The Senate also voted to restrict the transfer of detainees held at Guantanamo to prisons in the United States.
Further stoking the debate over U.S. detention policy — and setting up a fight with the House — the Senate also added a provision saying the government may not detain a U.S. citizen or legal resident indefinitely without charge or trial even if there is a declaration of war or the authorization to use military force.
Current law denies suspected terrorists, including U.S. citizens seized within the nation's borders, the right to trial and subjects them to the possibility they would be held indefinitely. It reaffirms the post-Sept. 11 authorization for the use of military force that allows indefinite detention of enemy combatants.
That provision had created a conservative backlash, and a coalition of liberal Democrats and libertarian Republicans pushed for the new provision.
The bill sends a clear message to Obama and the military to accelerate the withdrawal of U.S. combat forces from Afghanistan. On a strong bipartisan vote of 62-33 last week, the Senate endorsed Obama's timetable to withdraw all combat troops by the end of 2014 but pressed for a quicker pace, without specifying how that would be achieved.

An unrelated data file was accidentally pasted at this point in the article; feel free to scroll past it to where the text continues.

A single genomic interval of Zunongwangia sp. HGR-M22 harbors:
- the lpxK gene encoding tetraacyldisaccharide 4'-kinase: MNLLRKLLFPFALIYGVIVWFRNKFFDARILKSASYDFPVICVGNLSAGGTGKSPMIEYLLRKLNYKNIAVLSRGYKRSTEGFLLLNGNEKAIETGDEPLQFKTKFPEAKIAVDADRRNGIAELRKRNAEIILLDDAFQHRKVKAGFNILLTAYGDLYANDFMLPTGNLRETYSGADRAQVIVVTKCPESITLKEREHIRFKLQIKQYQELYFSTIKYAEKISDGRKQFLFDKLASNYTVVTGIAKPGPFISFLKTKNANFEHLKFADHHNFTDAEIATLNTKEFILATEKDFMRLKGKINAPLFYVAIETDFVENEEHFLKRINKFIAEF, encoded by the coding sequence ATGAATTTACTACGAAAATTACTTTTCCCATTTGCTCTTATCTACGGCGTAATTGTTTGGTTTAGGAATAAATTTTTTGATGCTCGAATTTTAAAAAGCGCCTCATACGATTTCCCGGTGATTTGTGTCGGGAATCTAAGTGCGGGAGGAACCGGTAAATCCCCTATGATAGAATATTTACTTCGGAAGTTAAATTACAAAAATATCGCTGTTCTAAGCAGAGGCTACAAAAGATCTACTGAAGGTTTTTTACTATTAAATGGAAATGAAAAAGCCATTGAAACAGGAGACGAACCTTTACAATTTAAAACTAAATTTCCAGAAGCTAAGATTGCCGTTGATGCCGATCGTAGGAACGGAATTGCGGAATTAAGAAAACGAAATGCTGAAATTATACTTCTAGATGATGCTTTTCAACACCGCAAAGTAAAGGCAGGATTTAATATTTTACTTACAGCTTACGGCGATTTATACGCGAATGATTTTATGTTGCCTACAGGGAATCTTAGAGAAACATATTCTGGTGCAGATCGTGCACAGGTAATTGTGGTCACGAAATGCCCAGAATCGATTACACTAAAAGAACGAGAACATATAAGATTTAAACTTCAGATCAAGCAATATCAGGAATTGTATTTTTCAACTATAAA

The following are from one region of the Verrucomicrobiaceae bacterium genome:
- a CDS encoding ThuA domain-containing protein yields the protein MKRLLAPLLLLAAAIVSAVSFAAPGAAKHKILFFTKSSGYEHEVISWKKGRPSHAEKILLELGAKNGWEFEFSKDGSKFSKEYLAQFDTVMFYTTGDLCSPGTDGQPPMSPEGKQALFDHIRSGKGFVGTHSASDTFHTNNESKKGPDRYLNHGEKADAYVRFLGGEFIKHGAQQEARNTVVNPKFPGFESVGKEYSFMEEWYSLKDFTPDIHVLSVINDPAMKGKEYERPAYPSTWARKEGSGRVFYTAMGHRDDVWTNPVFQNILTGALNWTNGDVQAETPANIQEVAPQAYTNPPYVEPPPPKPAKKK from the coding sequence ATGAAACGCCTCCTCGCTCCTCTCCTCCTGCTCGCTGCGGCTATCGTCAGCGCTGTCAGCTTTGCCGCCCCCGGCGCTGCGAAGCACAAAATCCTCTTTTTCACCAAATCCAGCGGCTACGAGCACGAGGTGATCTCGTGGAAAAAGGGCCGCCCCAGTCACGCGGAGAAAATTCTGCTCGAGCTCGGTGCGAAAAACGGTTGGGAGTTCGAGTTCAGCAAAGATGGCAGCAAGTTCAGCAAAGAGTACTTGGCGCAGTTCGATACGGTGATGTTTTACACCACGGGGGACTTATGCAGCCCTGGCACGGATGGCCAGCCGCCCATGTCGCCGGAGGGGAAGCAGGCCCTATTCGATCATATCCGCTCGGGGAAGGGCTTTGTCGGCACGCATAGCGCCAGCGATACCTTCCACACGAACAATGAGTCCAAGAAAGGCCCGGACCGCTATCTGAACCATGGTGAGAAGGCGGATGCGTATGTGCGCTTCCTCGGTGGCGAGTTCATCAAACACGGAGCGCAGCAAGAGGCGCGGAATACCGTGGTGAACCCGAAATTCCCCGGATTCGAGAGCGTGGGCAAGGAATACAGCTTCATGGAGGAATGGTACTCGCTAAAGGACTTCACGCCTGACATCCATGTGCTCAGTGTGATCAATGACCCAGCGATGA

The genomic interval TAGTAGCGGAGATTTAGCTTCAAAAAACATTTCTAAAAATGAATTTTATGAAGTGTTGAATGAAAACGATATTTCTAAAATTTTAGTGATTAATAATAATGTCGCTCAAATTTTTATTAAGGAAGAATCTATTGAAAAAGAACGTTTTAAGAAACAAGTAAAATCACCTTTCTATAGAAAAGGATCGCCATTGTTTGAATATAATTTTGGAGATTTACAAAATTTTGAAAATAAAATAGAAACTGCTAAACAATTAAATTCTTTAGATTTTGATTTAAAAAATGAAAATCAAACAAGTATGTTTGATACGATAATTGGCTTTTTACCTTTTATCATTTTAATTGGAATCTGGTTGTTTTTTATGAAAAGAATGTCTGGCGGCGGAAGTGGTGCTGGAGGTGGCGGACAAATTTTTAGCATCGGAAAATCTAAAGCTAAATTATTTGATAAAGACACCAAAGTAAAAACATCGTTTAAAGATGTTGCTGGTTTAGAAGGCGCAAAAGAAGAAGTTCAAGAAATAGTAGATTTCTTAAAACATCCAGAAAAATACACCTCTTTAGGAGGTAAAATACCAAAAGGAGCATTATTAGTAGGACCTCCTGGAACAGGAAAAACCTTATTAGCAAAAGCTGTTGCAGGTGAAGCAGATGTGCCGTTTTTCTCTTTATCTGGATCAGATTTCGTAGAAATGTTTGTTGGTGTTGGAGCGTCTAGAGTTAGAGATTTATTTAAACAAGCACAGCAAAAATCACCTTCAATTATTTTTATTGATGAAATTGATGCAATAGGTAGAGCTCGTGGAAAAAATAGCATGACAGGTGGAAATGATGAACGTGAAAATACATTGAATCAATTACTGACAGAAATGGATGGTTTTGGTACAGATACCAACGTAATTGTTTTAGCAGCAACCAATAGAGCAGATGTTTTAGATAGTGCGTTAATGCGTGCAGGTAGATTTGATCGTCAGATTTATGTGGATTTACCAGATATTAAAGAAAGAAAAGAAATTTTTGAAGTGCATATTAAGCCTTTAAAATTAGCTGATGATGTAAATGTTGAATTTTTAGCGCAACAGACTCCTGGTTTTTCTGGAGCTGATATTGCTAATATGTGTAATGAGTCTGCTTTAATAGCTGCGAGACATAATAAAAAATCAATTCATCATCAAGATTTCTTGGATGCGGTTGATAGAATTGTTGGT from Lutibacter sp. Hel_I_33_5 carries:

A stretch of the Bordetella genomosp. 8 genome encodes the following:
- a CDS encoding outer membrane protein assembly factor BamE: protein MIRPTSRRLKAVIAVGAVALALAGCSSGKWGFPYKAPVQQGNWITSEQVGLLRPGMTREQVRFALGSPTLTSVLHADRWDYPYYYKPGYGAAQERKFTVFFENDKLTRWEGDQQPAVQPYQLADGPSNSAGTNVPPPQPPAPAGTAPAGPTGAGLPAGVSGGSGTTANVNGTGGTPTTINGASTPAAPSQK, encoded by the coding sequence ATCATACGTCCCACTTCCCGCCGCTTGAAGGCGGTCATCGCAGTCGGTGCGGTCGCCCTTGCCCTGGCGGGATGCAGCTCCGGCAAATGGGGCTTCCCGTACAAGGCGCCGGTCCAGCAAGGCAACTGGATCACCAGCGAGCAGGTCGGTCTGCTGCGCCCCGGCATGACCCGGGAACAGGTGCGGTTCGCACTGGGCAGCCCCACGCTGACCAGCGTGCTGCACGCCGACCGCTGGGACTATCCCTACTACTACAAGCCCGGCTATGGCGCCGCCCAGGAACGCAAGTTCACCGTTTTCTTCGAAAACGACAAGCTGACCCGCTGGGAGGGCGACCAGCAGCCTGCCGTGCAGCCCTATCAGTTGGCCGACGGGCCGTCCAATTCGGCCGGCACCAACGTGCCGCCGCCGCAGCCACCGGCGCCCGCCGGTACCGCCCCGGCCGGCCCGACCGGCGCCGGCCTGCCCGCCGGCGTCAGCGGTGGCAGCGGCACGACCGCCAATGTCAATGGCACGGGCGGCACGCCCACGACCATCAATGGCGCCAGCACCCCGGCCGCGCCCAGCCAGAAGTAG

Obama and the military are engaged in high-stakes talks about the pace of drawing down the 66,000 U.S. combat troops there now.
The bill added stringent new sanctions on Iran's energy and shipping sectors in a fresh attempt to hobble the Islamic Republic's economy and hamper its nuclear ambitions.
The sanctions build upon penalties that Congress has passed — and Obama has implemented — that target Tehran's financial and energy sectors.
Officials in Washington argue that the sanctions have undermined Tehran's economy and robust oil sales, thwarting its suspected pursuit of a nuclear weapon. Iran insists its nuclear program is for peaceful purposes.
Sens. Bob Menendez, D-N.J., and Mark Kirk, R-Ill., who have shepherded sanctions bills through Congress, sponsored the latest package that also would close a major loophole — the ability of Iran to circumvent sanctions and barter oil for precious metals. Turkey has been bartering gold for oil.
The sanctions would designate Iran's energy, port, shipping and ship-building sectors as "entities of proliferation" and prohibit transactions with these areas. The legislation also would penalize individuals selling or supplying commodities such as graphite, aluminum and steel to Iran, all products that are crucial to Tehran's ship-building and nuclear operations.
The administration had complained that the new sanctions were duplicative and unnecessary.
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